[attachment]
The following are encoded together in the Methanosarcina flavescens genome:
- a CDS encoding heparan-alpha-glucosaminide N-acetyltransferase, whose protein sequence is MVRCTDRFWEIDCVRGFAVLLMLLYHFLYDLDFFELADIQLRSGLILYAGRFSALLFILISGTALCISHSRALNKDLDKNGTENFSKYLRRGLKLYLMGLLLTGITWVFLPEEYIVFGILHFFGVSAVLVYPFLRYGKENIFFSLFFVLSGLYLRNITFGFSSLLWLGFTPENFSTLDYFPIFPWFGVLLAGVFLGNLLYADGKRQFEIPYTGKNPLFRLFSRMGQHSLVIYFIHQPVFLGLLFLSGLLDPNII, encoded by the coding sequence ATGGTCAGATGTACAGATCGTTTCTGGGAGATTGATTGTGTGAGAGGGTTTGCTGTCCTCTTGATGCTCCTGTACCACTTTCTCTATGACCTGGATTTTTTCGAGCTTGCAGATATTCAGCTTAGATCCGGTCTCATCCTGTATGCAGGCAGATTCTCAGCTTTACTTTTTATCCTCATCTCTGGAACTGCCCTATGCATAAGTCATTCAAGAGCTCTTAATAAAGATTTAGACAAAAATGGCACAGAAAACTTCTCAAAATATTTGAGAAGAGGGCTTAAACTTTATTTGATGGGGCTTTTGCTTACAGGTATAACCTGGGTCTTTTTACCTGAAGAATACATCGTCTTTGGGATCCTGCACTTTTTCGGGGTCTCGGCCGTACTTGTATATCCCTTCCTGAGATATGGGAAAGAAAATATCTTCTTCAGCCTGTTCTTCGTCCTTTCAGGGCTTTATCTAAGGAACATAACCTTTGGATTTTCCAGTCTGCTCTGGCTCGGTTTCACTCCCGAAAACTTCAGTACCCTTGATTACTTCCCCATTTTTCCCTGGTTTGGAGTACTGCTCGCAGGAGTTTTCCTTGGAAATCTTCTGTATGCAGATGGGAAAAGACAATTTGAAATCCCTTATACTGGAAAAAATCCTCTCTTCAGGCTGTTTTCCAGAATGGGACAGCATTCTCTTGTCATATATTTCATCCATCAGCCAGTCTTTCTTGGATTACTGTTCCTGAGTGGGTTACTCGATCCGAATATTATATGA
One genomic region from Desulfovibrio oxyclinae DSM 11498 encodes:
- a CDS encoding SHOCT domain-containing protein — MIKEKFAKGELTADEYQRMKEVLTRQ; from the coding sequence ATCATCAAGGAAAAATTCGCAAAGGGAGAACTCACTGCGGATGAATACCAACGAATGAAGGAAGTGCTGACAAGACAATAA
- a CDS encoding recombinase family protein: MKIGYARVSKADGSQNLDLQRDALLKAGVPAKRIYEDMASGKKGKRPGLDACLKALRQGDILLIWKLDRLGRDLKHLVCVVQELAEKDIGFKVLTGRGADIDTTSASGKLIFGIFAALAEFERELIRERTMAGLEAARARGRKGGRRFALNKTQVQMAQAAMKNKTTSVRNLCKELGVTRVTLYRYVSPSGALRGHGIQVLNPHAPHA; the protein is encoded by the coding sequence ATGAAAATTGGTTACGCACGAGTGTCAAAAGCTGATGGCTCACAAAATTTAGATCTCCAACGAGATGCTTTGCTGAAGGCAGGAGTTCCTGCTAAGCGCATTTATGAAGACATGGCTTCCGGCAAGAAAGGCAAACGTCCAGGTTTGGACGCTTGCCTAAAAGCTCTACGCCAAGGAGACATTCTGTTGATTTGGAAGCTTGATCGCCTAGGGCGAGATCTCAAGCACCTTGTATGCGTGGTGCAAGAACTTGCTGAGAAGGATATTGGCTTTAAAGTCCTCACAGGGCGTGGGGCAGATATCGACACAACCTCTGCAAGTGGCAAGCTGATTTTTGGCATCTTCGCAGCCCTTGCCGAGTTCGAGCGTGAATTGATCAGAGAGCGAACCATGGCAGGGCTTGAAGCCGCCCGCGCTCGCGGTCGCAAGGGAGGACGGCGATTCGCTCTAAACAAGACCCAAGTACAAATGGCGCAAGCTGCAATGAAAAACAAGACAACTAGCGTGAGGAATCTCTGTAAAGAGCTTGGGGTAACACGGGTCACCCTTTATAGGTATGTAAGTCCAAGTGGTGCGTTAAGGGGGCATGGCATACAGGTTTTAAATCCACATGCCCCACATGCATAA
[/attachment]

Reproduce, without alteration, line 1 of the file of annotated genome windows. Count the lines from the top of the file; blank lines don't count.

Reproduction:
The following are encoded together in the Methanosarcina flavescens genome: